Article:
Displace TV first look at CES 2023: Displace's fully wireless OLED TV sucks... literally
CHERYLYNN LOW: When you're buying a new TV, you're not usually just buying the TV alone. Typically, it comes with a stand or a wall-mounting bracket. But with a new product unveiled at CES 2023 called Displace, you may no longer need to buy any other mounting option.
The Displace TV is what the company is billing as the world's first truly wireless TV. It basically is a TV unit on its own. It's a 55-inch 4K screen with very minimal bezels that uses active loop vacuum technology to stick to any wall, in fact, any surface, as long as it's mostly even. Here at CES 2023, we saw a demo at the company's suite, where the company just kind of stuck it to a window, which is of glass, but you can also put it onto drywall and stuff like that.
The entire thing weighs under 20 pounds, so it should be easy to lift and also shouldn't really fall off the wall. Because this is a prototype, the parts that were 3D printed, the company wasn't comfortable letting us lift and stick the device onto a wall by ourselves. They did show us how to use it. I did manage to put my own fingers into the little handles that they've built into the device, and it felt sturdy. I definitely didn't lift it.
I did, however, get a chance to jiggle the TV while it was stuck to the window, just to see how firmly it was adhered, and it felt like it was attached firmly. Now, the wireless part of the Displace TV also extends to the power supply. This thing is powered by four hot-swappable batteries on board. And together, they should give you about a month of use if you're watching six hours of TV a day.
For now, the full details about the battery size and runtime is something the company is not ready to share because they've only built these prototypes for CES and are still working on the batteries. They say they may customize the chemistry of the batteries and still are finalizing details, like the amp hours that the batteries themselves have.
But the one thing that remains clear is you will be able to hot-swap these. So I was able to kind of push into one of the slots and pull the battery out just to easily replace one. No details yet, again, about how long it will take to recharge one of these things, but you should be able to have a few spare units to keep your TV charged without any disruption in your viewing.
There's also a 4K camera built into the top of the device that you can push into its slot to protect your privacy when you're not using it. But the camera exists not only for, say, super high-resolution Zoom calls over the TV. You can also activate the TV using hand gestures. Now, we weren't able to check out or try these gestures out for ourselves because of Wi-Fi issues at the company's suite. But the company's CEO did demonstrate what some of them would be.
And I have to say, it feels very "Minority Report" esque. In addition to using two palms to kind of zoom in onto a feed, you can also use a fist and act as if you're grabbing the video feed from one screen and throw it on to another. The camera can also identify if you're in a room and follow you as you move to different rooms in your home so that the content on your TV plays on the screens in your respective areas.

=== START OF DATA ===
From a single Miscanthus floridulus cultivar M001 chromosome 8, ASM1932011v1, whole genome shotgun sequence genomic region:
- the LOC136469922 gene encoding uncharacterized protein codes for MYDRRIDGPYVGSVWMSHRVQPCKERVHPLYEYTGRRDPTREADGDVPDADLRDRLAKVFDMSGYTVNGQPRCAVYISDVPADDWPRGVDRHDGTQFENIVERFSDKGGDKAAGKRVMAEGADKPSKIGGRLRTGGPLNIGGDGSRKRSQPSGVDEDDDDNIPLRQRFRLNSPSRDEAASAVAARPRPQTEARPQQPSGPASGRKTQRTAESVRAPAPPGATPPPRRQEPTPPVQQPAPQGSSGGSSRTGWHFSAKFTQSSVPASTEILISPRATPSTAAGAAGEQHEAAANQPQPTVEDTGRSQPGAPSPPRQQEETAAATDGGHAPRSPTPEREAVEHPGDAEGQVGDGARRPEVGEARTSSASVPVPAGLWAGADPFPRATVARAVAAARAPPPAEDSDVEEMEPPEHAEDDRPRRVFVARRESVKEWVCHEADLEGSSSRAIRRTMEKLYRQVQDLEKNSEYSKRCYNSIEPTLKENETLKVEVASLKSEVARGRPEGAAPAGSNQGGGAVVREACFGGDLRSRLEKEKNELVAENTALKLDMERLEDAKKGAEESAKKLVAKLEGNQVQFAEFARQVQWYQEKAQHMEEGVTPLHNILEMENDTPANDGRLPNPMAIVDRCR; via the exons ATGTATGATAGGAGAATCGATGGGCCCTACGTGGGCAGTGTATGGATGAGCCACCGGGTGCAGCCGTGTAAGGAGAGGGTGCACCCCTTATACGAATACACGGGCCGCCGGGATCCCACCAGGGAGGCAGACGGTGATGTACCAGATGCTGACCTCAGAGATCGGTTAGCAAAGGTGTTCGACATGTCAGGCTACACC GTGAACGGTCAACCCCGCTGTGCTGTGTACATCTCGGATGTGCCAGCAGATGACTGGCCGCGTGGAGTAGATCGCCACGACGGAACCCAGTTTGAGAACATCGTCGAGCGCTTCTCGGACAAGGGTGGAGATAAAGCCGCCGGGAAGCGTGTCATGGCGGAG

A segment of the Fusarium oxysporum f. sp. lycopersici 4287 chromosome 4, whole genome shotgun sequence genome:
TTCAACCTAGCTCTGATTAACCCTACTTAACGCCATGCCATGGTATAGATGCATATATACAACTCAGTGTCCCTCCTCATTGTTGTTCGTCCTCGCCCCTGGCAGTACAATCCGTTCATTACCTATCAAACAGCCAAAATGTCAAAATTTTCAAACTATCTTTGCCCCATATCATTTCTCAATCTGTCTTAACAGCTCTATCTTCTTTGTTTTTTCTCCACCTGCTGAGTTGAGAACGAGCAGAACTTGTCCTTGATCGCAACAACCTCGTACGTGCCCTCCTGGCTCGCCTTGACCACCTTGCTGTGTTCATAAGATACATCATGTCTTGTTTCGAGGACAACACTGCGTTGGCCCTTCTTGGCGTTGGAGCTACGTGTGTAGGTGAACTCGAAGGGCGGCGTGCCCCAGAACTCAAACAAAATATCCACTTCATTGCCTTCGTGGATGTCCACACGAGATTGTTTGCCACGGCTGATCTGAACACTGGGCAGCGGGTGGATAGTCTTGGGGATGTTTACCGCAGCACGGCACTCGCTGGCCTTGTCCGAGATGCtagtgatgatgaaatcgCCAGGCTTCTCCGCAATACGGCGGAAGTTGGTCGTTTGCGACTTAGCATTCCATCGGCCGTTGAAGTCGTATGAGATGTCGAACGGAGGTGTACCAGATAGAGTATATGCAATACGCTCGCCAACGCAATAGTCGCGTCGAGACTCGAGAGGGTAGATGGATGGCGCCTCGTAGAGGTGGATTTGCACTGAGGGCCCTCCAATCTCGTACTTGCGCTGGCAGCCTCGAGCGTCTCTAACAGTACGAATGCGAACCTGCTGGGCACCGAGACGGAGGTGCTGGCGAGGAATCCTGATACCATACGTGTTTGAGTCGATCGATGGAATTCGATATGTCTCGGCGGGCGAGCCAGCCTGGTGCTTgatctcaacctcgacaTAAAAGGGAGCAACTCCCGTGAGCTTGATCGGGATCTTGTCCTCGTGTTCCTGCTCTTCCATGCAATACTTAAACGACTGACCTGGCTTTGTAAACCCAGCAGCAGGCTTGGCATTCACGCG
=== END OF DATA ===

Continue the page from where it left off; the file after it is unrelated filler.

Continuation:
All of this works because there is a base station that comes with the device. That's where all the processing is happening. And really, technically, those are just monitors streaming from the base station. The other thing that you can do with multiple Displace TVs is kind of line them up next to each other to create bigger canvases.
For example, you can put two of the Displace side-by-side for a 110-inch 8K TV, or up to four for a 220-inch 16K monitor. I will say, I did really like the super thin bezels on the one Displace TV that we did see. But it will definitely still create sort of outline and borders if you're putting four together.
In case you only have budget for one Displace TV and you've decided to move it from one room to another, it's pretty easy to take one off and put it onto another wall, too. You would do so by pressing and holding a button on either side of the screen and then waiting till the vacuum kind of releases from the wall. You'd have to stand there to make sure you catch the thing as it's coming off, but then you can move it somewhere else.
Now, to put it onto a wall, you don't actually press a button. You just bring the Displace TV over to a surface, kind of put it onto the surface and wait for the vacuum to detect that is there. Once it starts understanding you want to attach it to some surface, it'll start activating and make this sound kind of like, eee. It's a very noticeable drone. But it does give you an indicator of when it's actually ready to be-- you can let go and step back.
You can reserve a Displace TV. Now, if you have $3,000 to spare, only 100 units will be available, according to the company's website. And the reps told us that they will be shipping, estimated, around in December. I can't wait to get one because I am a person that wants to wall-mount my TVs but just doesn't want to drill into the walls to install a bracket.
So I can't wait to get my hands on a sample. And I will be definitely telling you what I think about it once I get my hands on one. So for that and for more coverage out of CES 2023, make sure you stay tuned to Engadget.